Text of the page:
Wednesday, April 19, 2017
Tea With Mussolini (April 20th and 22nd at the Cleveland Cinematheque)
[TEA WITH MUSSOLINI screens Thursday April 20th at 8:30 pm and Saturday April 22nd at 7:10 pm at the Cleveland Cinematheque.]
Review by Charles Cassady, Jr.
No, Cher does not attempt an English accent, but appropriately plays a flamboyant American showgirl-turned-gold-digger, part of a mini-society of high-born ladies hanging around the piazzas of Florence, Italy, in the 1930s. Mostly English aristocrats - and mostly acted by grandes dammes of British drama such as Joan Plowright and Judi Dench - these aged Italophiles drink tea, throw parties, have affairs, pamper their dogs/children, visit Roman ruins, restore art frescoes, and otherwise have it pretty easy. Until the rise of strutting Nazi ally Benito Mussolini drags their precious Italy into fascism.
Suddenly the streets swarm with black-shirted thugs who persecute Jews and imprison the harmless, dotty Englishwomen as foreign enemies. Still, their alpha female leader (Dame Maggie Smith) continues to trust and defend Mussolini, because her late husband was an ambassador to Italy, and she once drank tea with the dictator.
Cher's low-caste character, once a virtual outcast among this clique, becomes their benefactor, their savior, their Scarlet Pimpernel in a flapper costume. At least until America enters the war and things start to look very grave indeed.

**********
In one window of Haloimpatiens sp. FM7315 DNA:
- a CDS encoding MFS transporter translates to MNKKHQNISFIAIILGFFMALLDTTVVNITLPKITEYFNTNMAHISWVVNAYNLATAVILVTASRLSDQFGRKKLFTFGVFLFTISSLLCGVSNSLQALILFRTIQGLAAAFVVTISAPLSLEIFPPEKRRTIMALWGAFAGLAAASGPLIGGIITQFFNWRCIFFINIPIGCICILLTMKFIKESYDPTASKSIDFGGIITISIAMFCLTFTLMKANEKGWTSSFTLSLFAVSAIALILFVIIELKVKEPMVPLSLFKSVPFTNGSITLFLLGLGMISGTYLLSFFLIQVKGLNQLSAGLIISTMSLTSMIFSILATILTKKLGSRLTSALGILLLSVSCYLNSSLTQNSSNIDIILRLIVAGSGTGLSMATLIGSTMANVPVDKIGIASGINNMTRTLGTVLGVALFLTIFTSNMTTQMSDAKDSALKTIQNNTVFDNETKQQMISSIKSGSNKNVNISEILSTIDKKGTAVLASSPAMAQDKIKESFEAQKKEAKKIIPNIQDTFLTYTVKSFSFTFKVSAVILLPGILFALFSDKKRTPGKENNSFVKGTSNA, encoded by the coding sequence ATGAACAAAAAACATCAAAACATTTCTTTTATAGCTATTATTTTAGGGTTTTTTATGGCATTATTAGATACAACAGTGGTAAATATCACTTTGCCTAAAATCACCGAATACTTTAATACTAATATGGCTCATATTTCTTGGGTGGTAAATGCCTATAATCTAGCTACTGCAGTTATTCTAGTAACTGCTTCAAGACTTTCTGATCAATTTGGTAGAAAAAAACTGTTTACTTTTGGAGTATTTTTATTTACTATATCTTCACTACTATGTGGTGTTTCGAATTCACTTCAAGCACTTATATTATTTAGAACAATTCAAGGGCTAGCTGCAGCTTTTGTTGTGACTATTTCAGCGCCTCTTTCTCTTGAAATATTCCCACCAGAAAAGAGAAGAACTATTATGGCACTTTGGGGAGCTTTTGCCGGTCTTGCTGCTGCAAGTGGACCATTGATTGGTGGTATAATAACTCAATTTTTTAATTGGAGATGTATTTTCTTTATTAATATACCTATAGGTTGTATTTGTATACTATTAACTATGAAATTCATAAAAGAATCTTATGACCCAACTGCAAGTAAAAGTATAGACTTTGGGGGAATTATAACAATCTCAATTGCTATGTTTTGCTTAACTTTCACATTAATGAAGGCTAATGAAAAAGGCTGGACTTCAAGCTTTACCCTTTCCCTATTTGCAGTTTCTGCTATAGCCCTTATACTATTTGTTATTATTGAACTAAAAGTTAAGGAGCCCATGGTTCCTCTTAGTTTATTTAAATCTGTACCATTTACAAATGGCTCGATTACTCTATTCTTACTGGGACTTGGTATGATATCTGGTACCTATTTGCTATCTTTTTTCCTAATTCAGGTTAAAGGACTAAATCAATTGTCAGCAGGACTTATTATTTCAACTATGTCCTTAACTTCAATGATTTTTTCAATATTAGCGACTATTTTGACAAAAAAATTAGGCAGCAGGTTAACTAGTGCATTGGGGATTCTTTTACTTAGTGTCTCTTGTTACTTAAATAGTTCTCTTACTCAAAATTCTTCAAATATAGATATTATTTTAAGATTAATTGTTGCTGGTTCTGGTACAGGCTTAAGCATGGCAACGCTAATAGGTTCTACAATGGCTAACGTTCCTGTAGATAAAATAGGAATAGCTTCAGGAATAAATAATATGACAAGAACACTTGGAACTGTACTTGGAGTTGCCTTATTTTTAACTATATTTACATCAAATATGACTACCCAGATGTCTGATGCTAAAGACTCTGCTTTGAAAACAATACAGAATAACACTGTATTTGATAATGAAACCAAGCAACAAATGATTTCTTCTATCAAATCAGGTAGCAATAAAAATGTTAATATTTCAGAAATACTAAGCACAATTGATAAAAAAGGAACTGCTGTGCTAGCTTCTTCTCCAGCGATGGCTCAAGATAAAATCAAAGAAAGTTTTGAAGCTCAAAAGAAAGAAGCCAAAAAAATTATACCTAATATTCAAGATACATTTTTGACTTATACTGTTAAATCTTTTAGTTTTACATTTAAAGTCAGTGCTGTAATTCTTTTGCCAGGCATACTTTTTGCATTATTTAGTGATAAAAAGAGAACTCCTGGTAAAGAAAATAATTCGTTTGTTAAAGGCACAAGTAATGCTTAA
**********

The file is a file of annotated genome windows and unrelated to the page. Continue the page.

But never so grave as they did in SAVING PRIVATE RYAN or even LIFE IS BEAUTIFUL, to name two genre contemporaries of this flick. TEA WITH MUSSOLINI is truly WWII lite, a sunny bonbon in which the bloody clouds of war are dispelled, in predictable fashion, by good grace, proper etiquette and a wee bit of heroic subversion. Going by this PG-rated production, you wouldn't even know that Mussolini himself came to a gory and sordid end.
Hey, some of the greatest war dramas ever managed to avoid profanity or gore. But TEA WITH MUSSOLINI does tend to meander, surprisingly so for a script written for the rapier-witted dramatist John Mortimer (who created Rumpole of the Bailey). You never even quite know whose story this is supposed to be, as the narrative skips from Cher to Maggie to the transvestite kid (don't ask) to the Franco Zeffirelli stand-in, an illegitimate son of a wealthy Italian's mistress. The boy is raised by the little English colony and later gets to repay their indulgence.
This picture should have been released in time for Mother's Day, because that's the demographic it fits; a gentle, Mediterranean tribute to feminine civility during one of history's darkest moments, with a side order of Cher. No, she doesn't do any singing. Bravo maestro Zeffirelli for that. (2 3/4 out of 4 stars)